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Setting up a business: sole proprietorship, partnership, or private company?

What to consider when selecting the most appropriate structure for your new business.

If you’re planning to set up a business, you may be struggling to decide which legal entity is the most appropriate for your needs. Choosing between a sole proprietorship, partnership or private company are your most obvious options, with each entity presenting its own notable set of advantages and disadvantages. There is much to consider when selecting the most appropriate structure for your new business, which includes the following:

Key features

If you are planning on going it alone, you may be considering registering as a sole proprietor which is the simplest form of business entity that involves very little administration. A sole proprietorship is not a separate legal entity, and the business does not exist separate from the owner which has implications in respect of owner liability. If you are planning to launch your business with a couple of other entrepreneurs, setting up a partnership is something you may wish to consider. As in the case of a sole proprietorship, a partnership is not a separate legal entity but is rather a joint venture between two or more people who wish to carry out a business together. This means that the partners have unlimited liability in their personal capacities, and it is important to consider the implications of this upfront. On the other hand, a private company is a separate legal entity in its own right and, as such, the shareholders have limited liability. However, a private company is subject to more legal and administrative requirements and requires more upfront capital to set up.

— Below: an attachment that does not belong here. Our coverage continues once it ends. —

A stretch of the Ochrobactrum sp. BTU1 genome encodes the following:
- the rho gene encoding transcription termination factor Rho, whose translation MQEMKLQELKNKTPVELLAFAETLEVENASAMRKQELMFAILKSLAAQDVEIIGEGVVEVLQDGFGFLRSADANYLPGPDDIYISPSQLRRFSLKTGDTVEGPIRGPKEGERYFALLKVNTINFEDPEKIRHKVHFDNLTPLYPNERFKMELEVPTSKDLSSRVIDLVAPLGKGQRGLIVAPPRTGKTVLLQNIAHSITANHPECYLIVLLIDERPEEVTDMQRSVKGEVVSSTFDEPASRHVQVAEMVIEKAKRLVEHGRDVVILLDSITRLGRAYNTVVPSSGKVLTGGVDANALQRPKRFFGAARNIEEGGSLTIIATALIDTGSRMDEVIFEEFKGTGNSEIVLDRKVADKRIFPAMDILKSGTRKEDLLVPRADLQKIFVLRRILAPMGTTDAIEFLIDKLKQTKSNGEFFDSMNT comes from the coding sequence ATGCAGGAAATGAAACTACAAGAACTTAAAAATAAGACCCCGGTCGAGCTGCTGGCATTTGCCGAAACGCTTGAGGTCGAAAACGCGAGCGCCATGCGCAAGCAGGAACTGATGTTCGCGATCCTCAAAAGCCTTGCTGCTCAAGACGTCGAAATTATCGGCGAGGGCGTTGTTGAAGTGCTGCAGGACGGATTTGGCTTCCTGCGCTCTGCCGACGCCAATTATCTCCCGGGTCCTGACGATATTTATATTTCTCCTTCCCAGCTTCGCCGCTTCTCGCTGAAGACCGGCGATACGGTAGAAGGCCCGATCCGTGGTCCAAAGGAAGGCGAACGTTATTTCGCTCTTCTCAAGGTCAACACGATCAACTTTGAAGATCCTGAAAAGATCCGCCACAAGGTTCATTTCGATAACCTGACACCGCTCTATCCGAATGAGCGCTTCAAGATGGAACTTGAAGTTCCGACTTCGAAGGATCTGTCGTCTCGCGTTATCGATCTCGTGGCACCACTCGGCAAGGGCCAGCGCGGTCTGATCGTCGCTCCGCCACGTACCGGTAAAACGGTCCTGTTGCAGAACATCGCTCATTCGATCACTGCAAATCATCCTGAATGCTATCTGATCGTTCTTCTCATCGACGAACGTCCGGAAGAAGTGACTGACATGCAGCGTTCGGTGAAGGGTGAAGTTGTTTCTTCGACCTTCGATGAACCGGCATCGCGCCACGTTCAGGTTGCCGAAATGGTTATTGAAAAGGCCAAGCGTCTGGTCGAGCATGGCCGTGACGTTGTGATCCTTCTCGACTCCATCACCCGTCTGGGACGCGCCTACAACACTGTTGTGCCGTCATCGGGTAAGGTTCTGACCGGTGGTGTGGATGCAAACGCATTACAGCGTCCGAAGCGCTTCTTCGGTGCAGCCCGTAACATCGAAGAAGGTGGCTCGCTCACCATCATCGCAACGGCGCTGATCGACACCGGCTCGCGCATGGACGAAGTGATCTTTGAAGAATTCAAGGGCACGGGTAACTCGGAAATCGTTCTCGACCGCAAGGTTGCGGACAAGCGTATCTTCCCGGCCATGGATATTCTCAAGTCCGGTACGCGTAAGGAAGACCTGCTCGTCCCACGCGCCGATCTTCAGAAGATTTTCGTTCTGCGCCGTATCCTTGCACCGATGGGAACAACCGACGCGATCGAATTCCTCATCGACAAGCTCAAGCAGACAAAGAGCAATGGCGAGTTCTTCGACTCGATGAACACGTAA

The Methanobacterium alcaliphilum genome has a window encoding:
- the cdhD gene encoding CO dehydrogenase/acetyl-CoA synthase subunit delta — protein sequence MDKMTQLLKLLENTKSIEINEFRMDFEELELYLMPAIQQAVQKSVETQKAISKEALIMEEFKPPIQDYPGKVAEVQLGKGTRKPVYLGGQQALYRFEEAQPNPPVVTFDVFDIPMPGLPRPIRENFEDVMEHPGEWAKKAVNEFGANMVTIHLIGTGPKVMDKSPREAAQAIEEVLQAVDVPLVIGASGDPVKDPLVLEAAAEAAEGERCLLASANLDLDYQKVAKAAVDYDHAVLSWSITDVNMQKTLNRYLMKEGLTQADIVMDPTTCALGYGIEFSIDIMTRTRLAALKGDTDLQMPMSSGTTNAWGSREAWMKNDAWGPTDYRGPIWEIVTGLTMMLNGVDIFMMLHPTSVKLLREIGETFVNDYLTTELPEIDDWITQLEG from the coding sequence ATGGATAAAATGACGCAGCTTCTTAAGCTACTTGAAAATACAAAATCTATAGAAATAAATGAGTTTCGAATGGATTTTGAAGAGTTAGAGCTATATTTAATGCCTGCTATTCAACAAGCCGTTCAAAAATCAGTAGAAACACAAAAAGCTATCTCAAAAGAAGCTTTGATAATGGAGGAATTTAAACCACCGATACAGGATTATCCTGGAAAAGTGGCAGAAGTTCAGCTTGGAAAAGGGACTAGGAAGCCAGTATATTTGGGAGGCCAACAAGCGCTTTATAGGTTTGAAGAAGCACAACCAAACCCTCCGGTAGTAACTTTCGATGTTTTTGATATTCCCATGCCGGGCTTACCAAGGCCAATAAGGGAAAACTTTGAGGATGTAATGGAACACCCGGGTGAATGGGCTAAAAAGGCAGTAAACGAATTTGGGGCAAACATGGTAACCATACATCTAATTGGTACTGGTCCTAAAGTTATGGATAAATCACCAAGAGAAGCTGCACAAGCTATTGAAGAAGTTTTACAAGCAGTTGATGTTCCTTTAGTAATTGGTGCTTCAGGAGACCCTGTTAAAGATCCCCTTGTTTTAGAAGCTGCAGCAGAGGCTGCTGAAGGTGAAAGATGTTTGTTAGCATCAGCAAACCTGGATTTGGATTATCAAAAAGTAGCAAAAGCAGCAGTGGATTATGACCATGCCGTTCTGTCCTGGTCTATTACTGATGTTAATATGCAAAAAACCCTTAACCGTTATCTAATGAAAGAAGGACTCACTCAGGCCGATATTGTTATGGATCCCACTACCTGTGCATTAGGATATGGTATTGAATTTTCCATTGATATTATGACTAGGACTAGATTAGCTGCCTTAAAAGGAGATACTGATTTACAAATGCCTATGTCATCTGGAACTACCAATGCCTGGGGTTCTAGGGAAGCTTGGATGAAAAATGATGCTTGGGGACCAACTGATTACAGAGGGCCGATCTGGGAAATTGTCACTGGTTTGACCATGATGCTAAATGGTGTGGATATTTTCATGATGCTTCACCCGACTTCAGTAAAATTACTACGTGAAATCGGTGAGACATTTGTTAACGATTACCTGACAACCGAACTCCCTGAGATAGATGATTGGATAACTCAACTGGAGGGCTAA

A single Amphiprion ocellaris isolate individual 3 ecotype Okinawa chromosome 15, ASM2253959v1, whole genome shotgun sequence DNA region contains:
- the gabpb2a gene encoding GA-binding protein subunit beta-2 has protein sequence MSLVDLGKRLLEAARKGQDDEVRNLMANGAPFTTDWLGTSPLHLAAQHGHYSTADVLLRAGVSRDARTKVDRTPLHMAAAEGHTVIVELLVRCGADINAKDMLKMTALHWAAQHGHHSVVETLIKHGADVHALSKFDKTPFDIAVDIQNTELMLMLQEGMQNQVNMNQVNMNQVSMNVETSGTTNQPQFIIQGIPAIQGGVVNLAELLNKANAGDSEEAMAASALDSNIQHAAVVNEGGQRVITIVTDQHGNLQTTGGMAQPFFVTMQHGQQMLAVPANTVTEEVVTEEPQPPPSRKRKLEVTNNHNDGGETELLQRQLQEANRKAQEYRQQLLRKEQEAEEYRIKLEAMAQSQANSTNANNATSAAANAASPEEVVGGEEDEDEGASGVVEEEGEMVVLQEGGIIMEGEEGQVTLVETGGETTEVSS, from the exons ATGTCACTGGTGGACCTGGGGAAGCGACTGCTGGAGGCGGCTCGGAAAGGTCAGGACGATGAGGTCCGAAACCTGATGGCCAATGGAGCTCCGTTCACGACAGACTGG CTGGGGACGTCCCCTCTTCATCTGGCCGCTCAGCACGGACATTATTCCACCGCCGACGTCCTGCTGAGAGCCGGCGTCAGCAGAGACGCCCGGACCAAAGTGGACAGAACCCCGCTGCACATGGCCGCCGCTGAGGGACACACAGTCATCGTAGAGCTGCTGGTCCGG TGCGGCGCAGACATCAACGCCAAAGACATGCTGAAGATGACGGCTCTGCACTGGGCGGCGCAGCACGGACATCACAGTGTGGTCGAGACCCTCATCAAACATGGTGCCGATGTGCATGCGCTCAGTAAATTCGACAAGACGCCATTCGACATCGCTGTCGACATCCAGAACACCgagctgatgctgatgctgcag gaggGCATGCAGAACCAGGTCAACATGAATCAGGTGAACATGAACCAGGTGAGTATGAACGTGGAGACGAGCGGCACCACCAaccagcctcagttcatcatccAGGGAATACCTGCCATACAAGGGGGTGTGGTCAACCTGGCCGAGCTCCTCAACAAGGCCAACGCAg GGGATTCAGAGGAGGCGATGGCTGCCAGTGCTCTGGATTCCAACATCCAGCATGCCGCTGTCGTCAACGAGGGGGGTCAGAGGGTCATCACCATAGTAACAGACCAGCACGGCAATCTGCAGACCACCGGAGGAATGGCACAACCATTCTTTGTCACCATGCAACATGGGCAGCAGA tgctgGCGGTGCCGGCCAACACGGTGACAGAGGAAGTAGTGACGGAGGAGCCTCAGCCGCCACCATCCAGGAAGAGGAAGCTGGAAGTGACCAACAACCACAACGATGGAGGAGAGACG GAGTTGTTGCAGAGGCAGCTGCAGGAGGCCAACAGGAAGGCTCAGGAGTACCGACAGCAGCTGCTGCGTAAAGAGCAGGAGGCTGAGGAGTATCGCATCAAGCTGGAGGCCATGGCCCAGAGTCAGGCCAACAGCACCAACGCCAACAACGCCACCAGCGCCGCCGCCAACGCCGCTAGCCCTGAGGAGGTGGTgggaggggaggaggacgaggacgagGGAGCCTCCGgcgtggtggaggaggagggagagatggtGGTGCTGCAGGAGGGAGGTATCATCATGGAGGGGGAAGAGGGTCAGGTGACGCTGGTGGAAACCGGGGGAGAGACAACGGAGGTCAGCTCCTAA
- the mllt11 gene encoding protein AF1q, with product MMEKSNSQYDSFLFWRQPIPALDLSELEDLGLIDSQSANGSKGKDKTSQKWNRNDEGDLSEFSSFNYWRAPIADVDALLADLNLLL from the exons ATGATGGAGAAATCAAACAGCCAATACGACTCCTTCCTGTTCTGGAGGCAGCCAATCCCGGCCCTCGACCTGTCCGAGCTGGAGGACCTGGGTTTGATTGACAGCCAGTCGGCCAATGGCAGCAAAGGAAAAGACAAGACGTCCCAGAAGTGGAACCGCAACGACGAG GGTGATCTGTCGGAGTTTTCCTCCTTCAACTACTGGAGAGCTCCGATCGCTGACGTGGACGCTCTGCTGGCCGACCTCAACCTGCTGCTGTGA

Naming your business

As a sole proprietor, you are free to choose any name for your business without any obligations to register the name. You can trade under your own name or set up a fictitious name for trading purposes. Similarly, there are no registration requirements for a partnership and the partners are free to choose their trading name. On the other hand, setting up a private company requires that your entity is registered with the Companies and Intellectual Property Commission (CIPC) who will first need to approve the chosen name for your business.

Liability

If you set up as a sole proprietor, it is important to keep in mind that you have unlimited liability as the owner. Because you and your business are one and the same person, you will be legally liable for all the debt of the business. Similarly, because a partnership is not a separate legal entity, the partners have unlimited liability and may be held personally liable for the debts in the business. This can be problematic especially where one partner acts negligently or recklessly causing financial loss to the partnership. Shareholders of a private company enjoy what is referred to as limited liability in that they are generally not responsible for the liabilities of the company, subject to a few exceptions. This means that if the company becomes insolvent, the creditors cannot claim from the personal estates of the shareholders.

Registration

There are very few requirements when it comes to setting up a sole proprietorship. While there is no need to register your business with the CIPC, you will need to register with Sars for tax purposes if you are not already registered. Once you are registered, you will simply need to file your taxes as normal, with any income that you make from your business being declared as part of your personal income tax. In setting up a partnership, there are no legal requirements for registration although you will need to ensure that you set up a partnership agreement. Registering a private company is highly-regulated and you will need to ensure that your company is registered with the CIPC with all supporting documentation, including a Memorandum of Incorporation and a shareholder’s agreement, keeping in mind that there are registration costs involved.

Decision-making